Monday, October 1, 2012

Halogenation of Alkenes

While studying alkene reaction mechanisms in organic chemistry, you are very likely to come across the halogenation mechanism.

This mechanism is different from the standard alkene addition reactions given the unique nature of the halogen bridge formed as an intermediate of this reactions

Which Molecules Are Involved in Halogenation of Alkenes
Halogenation of alkenes involves the addition of a dihalide onto a carbon to carbon double bound. Dihalides are molecules composed of two atoms of the same halogen bound to each other including fluorine, chlorine, bromine, and iodine.

How Do These Molecules Reaction
The carbons involved in the doubled bound alkene are sp2 hybridized, meaning trigonal planar or flat. The double bond resides in the overlapping 'p' orbital which sits well above and well below the flat molecule. Having the electrons stick out so much from the molcule allows them to attack a nearby molecule as desired

A dihalogen is composed of two equal electronegative atoms. While the bond between them is a non-polar bond, meaning there is equal sharing of electrons, there does exist the phenomenon of induced polarity which makes the molecule temporarily polar

The concept of induced polarity occurs when a negative group such as the pi electrons get too close the halogen molecule. The pi electrons temporarily repel the electrons of the closer halogen onto it's bound partner, making it temporarily partial positive, and the other atom partial negative.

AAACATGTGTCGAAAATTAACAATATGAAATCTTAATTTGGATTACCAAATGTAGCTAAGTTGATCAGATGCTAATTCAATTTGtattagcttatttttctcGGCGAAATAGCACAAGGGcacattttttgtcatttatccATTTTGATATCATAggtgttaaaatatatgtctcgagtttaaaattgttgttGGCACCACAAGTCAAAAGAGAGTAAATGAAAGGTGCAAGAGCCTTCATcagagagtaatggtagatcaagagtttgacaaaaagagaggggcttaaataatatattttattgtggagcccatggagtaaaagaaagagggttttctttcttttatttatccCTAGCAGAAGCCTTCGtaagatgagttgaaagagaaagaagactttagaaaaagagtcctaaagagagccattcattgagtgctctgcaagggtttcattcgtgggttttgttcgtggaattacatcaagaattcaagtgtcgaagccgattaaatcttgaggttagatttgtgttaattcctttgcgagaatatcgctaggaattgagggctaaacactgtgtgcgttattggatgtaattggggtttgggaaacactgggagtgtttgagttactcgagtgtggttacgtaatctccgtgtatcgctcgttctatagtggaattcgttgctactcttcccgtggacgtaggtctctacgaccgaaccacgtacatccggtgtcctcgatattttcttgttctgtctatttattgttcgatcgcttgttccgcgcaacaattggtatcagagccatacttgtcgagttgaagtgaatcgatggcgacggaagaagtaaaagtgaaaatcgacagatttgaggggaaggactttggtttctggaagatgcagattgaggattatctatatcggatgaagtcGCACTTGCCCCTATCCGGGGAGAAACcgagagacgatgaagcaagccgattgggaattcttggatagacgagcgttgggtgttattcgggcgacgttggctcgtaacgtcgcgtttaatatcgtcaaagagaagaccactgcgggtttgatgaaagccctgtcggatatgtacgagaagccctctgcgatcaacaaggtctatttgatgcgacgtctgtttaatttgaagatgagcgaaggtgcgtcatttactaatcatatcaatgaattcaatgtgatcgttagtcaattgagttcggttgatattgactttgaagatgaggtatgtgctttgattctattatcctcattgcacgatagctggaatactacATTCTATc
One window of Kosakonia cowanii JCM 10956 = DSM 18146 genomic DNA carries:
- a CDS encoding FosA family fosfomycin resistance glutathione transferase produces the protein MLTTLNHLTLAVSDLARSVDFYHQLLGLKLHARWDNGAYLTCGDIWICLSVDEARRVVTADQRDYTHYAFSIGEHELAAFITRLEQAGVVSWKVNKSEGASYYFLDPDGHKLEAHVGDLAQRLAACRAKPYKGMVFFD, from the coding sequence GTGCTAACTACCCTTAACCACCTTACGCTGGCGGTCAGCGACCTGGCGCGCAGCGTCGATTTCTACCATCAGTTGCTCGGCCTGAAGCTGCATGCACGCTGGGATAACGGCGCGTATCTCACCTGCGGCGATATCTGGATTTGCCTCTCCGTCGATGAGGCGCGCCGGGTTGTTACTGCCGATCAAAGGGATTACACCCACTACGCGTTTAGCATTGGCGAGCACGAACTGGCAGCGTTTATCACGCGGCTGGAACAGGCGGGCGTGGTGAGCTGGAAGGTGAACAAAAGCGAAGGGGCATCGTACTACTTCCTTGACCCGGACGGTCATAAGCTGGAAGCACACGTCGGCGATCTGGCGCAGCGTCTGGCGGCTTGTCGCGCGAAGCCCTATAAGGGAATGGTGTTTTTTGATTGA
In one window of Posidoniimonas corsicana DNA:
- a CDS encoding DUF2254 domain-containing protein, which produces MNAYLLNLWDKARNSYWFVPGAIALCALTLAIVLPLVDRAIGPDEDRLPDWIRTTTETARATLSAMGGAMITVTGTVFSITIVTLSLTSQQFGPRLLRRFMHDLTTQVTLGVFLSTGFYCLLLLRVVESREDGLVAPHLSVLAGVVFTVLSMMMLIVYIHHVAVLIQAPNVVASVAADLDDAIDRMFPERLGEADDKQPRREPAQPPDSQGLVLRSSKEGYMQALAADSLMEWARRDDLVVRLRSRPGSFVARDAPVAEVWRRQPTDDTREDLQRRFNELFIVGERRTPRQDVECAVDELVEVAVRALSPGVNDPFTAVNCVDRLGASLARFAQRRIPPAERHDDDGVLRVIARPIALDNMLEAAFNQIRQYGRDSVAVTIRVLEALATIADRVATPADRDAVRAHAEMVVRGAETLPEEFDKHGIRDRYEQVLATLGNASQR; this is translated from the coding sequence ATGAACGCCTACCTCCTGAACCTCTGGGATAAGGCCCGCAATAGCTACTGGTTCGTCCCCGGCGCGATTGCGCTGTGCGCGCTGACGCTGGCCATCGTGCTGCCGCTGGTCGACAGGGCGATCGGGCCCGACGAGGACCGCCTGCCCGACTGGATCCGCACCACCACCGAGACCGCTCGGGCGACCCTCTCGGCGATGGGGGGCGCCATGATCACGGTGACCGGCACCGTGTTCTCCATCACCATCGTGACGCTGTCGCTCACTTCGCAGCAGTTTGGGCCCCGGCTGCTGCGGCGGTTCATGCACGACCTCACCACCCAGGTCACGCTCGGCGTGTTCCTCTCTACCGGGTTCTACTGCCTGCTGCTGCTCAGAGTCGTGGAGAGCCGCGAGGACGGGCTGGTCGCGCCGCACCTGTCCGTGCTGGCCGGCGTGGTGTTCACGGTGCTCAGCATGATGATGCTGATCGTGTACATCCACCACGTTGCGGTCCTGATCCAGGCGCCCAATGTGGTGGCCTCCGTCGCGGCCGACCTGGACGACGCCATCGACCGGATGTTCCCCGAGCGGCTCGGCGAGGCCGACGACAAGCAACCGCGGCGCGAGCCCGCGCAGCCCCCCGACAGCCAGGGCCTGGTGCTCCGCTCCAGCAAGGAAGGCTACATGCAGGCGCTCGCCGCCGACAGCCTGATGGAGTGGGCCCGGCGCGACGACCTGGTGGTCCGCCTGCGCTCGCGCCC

This brief change in polarity induces enough of a partial charge to cause the pi electrons on the alkene to break out of their double bond and attack the halogen.
The bond between the two halides collpase as a result and break onto the second halogen leaving it as a negative ion in solution

The Halogen Bridge
After the pi bond breaks, one of the original attacking carbons will be bound to the halogen, and the second one will have a positive charge due to the loss of the pi bond.
The halogen, while neutral and happy to be bound to the carbon, is still an electronegative atom and will reach out with one lone pair of electrons to attack the positive neighboring carbocation

This second attack by the halogen leaves the atom bound to both carbons. Of the 8 original halide electrons, 4 are now involved in bonding, 4 are found as 2 lone pairs, and the resulting atom has a positive charge. This phenomenon is called a halogen bridge and is not very stable. Some of the negativity is passed onto the connected carbon atoms making them both partially positive

Attacking the Carbon-Halogen Bridge
The free negative halide in solution, which came from the original dihalide molecule is attracted to the partially positive carbon atoms. The halogen bridge sitting on one side of the molecule completely crowds that area and thus prevents the second halide from attacking from the same side.

Instead, the negative halide is forced to attack the partially positive carbons from the opposite side as the halogen bridge. This attack on the carbon atom breaks the halogen bridge by kicking the electrons off the attacked carbon and onto the first halogen atom.

Charge of the Final Product
Having a negative halogen attacking a positive carbon-halogen group cancels out all the charges yielding a neutral final product. This type of reaction is considered an 'anti' reaction given that the second group attacked from the opposite side as the first group.

Structure of the Final Product
The final product is an alkane with two halogen atoms bound to neighboring carbons. These former sp2 carbons are now sp3 hybridized, each is bound to four groups, and has a tetrahedral conformation

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